The company ended March with 35.7 million Internet video subscribers in the U.S. after adding another 2.25 million customers in the country during the first quarter. That's up nearly 50 per cent from 23.9 million U.S. subscribers in July 2012 while the company was still trying to sooth customers irked by the last price increase.

The company attracted another 1.75 million subscribers in Canada and overseas, leaving it with 12.7 million international customers.

Meanwhile, Netflix's DVD-by-mail service is slowly dying. Through March, Netflix had 6.7 million DVD customers, a 52 per cent drop from 13.9 million just two years ago. Netflix isn't changing its DVD prices, despite rising postal costs.

Netflix's comeback has been propelled by the company's increasing emphasis on exclusive programming such as "House of Cards," an acclaimed series starring Kevin Spacey as a cunning politician with a ruthless plan to become President of the United States. Netflix released all 13 episodes in "House of Cards'" second season on Feb. 14, midway through the first quarter.

Another popular Netflix series, "Orange Is The New Black," is returning with new episodes June 6, toward the final month of the current quarter.

Even with "Orange Is The New Black," Netflix is only expecting to attract 511,000 U.S. subscribers from April through June before prices rise for new customers. That would be down from an increase of 630,000 U.S. subscribers at the same time last year.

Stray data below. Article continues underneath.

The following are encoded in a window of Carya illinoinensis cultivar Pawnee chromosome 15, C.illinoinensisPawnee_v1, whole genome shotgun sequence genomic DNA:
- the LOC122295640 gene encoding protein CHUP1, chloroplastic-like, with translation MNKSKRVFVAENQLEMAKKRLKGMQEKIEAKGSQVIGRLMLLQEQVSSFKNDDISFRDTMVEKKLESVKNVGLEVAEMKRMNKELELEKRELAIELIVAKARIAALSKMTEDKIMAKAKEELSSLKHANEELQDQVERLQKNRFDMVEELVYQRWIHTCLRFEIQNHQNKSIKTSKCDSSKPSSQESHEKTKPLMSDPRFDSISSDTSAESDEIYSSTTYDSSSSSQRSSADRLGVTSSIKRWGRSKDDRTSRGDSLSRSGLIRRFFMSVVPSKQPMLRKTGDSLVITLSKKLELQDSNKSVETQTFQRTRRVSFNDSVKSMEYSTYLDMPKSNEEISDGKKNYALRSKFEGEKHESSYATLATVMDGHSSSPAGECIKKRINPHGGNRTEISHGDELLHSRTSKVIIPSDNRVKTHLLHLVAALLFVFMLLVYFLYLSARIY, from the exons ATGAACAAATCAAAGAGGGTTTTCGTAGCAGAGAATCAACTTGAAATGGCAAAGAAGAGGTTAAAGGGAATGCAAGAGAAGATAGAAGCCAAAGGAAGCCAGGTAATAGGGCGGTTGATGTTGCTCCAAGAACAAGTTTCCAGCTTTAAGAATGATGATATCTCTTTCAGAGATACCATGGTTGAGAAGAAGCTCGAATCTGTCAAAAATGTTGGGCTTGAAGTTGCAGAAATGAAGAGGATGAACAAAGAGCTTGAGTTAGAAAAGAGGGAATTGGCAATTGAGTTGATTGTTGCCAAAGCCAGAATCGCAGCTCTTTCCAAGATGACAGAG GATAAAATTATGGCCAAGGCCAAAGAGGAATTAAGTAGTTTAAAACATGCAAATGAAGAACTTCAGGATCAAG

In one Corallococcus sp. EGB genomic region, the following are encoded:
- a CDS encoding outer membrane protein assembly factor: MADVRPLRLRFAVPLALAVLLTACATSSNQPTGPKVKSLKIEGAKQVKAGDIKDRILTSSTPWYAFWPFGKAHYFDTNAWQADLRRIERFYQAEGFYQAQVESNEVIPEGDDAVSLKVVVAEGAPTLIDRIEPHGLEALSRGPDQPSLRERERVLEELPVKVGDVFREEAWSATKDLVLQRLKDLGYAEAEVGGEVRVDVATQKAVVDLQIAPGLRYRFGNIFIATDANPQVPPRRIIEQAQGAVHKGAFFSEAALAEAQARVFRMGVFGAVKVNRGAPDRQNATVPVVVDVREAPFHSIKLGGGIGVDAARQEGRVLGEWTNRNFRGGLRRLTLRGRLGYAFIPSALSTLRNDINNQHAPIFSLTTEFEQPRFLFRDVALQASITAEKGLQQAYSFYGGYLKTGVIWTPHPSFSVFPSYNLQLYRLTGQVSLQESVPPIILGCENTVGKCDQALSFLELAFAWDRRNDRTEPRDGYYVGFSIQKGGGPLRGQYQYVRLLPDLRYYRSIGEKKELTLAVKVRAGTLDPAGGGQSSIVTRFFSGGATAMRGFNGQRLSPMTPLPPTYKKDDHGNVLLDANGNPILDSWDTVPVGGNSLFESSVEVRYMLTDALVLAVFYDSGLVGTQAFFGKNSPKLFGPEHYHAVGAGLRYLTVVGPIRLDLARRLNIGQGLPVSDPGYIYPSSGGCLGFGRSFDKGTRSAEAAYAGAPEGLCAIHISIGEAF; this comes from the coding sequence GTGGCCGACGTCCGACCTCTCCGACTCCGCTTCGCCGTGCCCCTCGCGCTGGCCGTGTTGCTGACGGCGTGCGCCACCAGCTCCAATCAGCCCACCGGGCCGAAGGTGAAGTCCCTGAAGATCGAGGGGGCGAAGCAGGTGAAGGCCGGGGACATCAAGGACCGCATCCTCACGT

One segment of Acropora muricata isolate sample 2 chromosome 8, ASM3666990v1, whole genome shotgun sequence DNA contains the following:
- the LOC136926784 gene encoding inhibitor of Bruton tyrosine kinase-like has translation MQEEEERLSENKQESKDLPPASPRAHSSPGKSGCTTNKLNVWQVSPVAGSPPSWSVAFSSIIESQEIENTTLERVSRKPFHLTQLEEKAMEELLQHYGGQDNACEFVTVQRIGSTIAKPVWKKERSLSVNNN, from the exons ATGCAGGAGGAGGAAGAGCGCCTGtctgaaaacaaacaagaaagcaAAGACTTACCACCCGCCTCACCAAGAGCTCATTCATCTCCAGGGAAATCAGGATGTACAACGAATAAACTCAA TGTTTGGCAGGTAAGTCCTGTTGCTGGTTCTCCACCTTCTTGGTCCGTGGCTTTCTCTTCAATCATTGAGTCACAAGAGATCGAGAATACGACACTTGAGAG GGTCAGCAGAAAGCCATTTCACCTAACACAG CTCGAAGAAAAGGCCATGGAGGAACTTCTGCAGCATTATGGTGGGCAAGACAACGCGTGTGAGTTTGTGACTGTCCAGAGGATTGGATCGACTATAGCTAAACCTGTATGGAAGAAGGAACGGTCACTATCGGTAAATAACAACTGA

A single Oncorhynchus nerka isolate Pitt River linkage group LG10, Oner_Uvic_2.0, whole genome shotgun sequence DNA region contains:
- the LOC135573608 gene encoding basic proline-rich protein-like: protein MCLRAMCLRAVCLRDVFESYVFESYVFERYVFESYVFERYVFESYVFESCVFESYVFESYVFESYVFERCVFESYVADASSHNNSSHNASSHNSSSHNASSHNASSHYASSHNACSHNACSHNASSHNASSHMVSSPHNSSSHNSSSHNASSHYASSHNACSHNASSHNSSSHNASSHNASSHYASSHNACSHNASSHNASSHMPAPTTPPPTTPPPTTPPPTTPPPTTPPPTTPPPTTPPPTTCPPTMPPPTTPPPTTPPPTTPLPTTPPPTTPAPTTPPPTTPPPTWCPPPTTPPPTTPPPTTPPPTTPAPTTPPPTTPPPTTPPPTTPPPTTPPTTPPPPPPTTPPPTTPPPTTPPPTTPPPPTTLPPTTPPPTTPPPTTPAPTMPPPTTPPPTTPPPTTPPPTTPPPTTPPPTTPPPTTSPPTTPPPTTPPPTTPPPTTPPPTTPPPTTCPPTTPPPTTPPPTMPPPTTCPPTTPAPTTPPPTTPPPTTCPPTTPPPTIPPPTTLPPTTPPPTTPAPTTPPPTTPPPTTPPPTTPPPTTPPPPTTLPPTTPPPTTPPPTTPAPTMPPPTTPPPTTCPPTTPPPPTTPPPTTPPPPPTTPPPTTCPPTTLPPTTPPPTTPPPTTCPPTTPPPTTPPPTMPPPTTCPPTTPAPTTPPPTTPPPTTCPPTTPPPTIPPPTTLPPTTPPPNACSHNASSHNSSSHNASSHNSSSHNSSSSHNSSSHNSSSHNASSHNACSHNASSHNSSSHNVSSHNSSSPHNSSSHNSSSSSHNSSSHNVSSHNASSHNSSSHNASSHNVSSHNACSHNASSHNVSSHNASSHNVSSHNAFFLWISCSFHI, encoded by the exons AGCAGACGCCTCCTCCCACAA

Netflix Inc. earned $53 million, or 86 cents per share, during the first three months of the year. That compared to $2.7 million, or 5 cents, last year. The latest quarterly earnings exceeded the average estimate of 81 cents per share among analysts surveyed by FactSet.

Revenue rose 24 per cent from last year to $1.3 billion to match analyst projections.

The Canadian Press


Read more Business News




Recent Trending




Today's Market
S&P TSX14458.69-68.88
S&P CDNX771.65-9.42
DJIA17195.42221.11
Nasdaq4566.138+16.912
S&P 5001994.65+12.35
CDN Dollar0.8920-0.0014
Gold1176.50-22.10
Oil80.50-0.40
Lumber322.40-1.20
Natural Gas3.715+0.066

 
Okanagan Companies
Pacific Safety0.11+0.01
Knighthawk0.01-0.005
QHR Technologies Inc1.150.00
Cantex0.045-0.015
Anavex Life Sciences0.1711-0.0089
Metalex Ventures0.0350.00
Russel Metals32.22-0.35
Copper Mountain Mining1.97-0.05
Colorado Resources0.14+0.005
ReliaBrand Inc0.012-0.004
Sunrise Resources Ltd0.05+0.025
Mission Ready Services0.375+0.005

 





FEATURED Property
2120518#100 - 1553 Harvey Avenue
3 bedrooms 2 baths
$225,000
more details
image2image2image2
Click here to feature your property
Please wait... loading


Empty nesting: financial issues

Now that the children have ‘left the nest’, it is a good time to step back and take stock of your financial situation. Being on your own will probably cut household costs to some extent, b...


Keep your haunted home safe

Eerie sounds, spooky lights and Jack-o’-lanterns aglow—extra efforts at Halloween will keep visitors coming back for both tricks and treats. However, to keep the fun going, it’s imp...


What I learned in China

Photo: ContributedI will never be an expert on China. It is just too big, too complex and too old with layers of history and meaning that would take several lifetimes to unravel. As I said to my hosts...

_








Member of BC Press Council


23691